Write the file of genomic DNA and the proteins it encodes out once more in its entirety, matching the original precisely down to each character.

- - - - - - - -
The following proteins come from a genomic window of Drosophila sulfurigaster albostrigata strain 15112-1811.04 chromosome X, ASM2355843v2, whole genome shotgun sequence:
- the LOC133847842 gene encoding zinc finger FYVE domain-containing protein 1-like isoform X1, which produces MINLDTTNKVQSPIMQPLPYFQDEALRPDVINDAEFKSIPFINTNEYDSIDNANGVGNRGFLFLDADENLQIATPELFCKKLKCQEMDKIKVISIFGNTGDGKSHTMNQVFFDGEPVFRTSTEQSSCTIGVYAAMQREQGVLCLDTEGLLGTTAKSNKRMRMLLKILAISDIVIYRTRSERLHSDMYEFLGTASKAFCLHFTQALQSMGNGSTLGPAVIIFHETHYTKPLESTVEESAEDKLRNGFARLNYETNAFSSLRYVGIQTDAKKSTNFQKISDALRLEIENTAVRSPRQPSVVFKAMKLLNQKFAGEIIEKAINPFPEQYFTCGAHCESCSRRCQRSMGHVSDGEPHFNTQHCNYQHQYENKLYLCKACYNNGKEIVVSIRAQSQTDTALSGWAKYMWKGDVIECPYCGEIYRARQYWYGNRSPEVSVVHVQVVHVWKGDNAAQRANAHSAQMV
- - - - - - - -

The following proteins come from a genomic window of Drosophila sulfurigaster albostrigata strain 15112-1811.04 chromosome X, ASM2355843v2, whole genome shotgun sequence:
- the LOC133847842 gene encoding zinc finger FYVE domain-containing protein 1-like isoform X1, which produces MINLDTTNKVQSPIMQPLPYFQDEALRPDVINDAEFKSIPFINTNEYDSIDNANGVGNRGFLFLDADENLQIATPELFCKKLKCQEMDKIKVISIFGNTGDGKSHTMNQVFFDGEPVFRTSTEQSSCTIGVYAAMQREQGVLCLDTEGLLGTTAKSNKRMRMLLKILAISDIVIYRTRSERLHSDMYEFLGTASKAFCLHFTQALQSMGNGSTLGPAVIIFHETHYTKPLESTVEESAEDKLRNGFARLNYETNAFSSLRYVGIQTDAKKSTNFQKISDALRLEIENTAVRSPRQPSVVFKAMKLLNQKFAGEIIEKAINPFPEQYFTCGAHCESCSRRCQRSMGHVSDGEPHFNTQHCNYQHQYENKLYLCKACYNNGKEIVVSIRAQSQTDTALSGWAKYMWKGDVIECPYCGEIYRARQYWYGNRSPEVSVVHVQVVHVWKGDNAAQRANAHSAQMV